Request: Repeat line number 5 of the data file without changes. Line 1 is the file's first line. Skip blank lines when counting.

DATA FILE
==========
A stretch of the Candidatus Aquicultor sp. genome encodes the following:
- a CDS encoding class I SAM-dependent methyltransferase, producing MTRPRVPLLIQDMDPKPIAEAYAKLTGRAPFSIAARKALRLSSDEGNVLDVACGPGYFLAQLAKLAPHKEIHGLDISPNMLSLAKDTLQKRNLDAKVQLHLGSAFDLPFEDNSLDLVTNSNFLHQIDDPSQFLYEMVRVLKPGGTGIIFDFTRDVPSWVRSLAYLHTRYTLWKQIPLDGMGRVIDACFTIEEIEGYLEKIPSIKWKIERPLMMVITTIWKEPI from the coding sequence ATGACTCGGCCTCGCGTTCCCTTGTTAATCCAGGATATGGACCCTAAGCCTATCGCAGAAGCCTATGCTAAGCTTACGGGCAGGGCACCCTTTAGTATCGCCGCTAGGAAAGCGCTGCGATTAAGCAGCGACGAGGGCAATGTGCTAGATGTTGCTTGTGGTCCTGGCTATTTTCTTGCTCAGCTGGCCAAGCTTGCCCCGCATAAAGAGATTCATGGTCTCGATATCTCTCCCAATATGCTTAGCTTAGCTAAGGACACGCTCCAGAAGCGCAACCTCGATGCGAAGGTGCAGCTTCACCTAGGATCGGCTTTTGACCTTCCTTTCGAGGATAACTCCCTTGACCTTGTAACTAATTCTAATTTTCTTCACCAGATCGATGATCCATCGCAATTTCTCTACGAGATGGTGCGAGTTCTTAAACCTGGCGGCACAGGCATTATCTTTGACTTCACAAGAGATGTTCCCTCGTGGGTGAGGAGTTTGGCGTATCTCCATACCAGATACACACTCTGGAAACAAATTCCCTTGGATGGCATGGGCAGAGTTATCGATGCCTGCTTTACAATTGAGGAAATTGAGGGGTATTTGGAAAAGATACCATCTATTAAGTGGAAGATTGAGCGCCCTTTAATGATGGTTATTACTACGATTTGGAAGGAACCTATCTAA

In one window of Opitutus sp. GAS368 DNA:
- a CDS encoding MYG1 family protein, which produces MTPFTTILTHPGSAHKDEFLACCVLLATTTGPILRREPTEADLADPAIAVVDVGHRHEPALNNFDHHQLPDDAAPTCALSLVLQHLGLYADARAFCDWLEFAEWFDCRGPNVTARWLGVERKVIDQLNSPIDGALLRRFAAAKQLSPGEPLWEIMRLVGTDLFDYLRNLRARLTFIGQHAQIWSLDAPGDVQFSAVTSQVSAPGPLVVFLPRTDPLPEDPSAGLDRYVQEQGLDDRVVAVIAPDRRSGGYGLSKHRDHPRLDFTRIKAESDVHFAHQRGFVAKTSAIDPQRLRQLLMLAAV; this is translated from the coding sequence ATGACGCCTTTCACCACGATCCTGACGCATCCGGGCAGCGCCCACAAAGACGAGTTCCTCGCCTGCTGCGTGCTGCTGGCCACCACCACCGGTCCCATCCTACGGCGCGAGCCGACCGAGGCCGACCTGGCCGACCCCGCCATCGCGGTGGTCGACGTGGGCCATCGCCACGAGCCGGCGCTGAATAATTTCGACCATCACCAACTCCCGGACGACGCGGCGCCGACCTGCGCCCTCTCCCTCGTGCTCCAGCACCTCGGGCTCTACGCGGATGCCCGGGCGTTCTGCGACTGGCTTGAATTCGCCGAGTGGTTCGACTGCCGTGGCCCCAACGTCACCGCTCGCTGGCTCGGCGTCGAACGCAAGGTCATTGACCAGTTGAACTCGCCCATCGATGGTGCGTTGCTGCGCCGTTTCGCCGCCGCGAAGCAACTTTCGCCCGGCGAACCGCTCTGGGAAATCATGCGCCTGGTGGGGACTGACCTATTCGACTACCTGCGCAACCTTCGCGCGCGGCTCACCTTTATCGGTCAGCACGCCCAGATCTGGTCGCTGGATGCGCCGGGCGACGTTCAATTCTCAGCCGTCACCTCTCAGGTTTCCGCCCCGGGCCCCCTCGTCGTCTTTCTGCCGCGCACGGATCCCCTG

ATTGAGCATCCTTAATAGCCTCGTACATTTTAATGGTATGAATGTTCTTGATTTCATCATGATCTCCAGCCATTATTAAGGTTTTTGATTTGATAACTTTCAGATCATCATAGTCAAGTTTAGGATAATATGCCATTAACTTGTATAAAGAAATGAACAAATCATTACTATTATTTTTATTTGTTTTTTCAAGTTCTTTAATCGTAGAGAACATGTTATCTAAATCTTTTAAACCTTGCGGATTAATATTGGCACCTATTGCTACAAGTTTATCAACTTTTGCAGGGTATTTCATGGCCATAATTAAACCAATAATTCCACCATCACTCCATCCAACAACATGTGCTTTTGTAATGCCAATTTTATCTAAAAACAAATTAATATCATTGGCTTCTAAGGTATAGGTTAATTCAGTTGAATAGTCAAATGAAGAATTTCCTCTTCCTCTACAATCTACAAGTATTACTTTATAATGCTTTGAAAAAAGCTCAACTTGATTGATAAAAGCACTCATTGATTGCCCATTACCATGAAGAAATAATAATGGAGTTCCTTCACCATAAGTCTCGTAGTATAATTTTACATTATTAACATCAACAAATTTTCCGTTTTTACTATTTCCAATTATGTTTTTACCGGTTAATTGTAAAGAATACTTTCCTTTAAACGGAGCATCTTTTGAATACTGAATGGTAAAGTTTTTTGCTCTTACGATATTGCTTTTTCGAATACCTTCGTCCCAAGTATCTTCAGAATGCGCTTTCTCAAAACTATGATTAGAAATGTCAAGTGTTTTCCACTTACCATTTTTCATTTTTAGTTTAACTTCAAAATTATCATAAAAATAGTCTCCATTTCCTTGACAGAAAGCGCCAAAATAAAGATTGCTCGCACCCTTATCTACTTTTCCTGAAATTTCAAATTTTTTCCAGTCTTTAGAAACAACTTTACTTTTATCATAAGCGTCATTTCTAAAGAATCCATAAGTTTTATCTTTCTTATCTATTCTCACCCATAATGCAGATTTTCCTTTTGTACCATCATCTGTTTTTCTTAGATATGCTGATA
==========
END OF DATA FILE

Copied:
ATTGAGCATCCTTAATAGCCTCGTACATTTTAATGGTATGAATGTTCTTGATTTCATCATGATCTCCAGCCATTATTAAGGTTTTTGATTTGATAACTTTCAGATCATCATAGTCAAGTTTAGGATAATATGCCATTAACTTGTATAAAGAAATGAACAAATCATTACTATTATTTTTATTTGTTTTTTCAAGTTCTTTAATCGTAGAGAACATGTTATCTAAATCTTTTAAACCTTGCGGATTAATATTGGCACCTATTGCTACAAGTTTATCAACTTTTGCAGGGTATTTCATGGCCATAATTAAACCAATAATTCCACCATCACTCCATCCAACAACATGTGCTTTTGTAATGCCAATTTTATCTAAAAACAAATTAATATCATTGGCTTCTAAGGTATAGGTTAATTCAGTTGAATAGTCAAATGAAGAATTTCCTCTTCCTCTACAATCTACAAGTATTACTTTATAATGCTTTGAAAAAAGCTCAACTTGATTGATAAAAGCACTCATTGATTGCCCATTACCATGAAGAAATAATAATGGAGTTCCTTCACCATAAGTCTCGTAGTATAATTTTACATTATTAACATCAACAAATTTTCCGTTTTTACTATTTCCAATTATGTTTTTACCGGTTAATTGTAAAGAATACTTTCCTTTAAACGGAGCATCTTTTGAATACTGAATGGTAAAGTTTTTTGCTCTTACGATATTGCTTTTTCGAATACCTTCGTCCCAAGTATCTTCAGAATGCGCTTTCTCAAAACTATGATTAGAAATGTCAAGTGTTTTCCACTTACCATTTTTCATTTTTAGTTTAACTTCAAAATTATCATAAAAATAGTCTCCATTTCCTTGACAGAAAGCGCCAAAATAAAGATTGCTCGCACCCTTATCTACTTTTCCTGAAATTTCAAATTTTTTCCAGTCTTTAGAAACAACTTTACTTTTATCATAAGCGTCATTTCTAAAGAATCCATAAGTTTTATCTTTCTTATCTATTCTCACCCATAATGCAGATTTTCCTTTTGTACCATCATCTGTTTTTCTTAGATATGCTGATA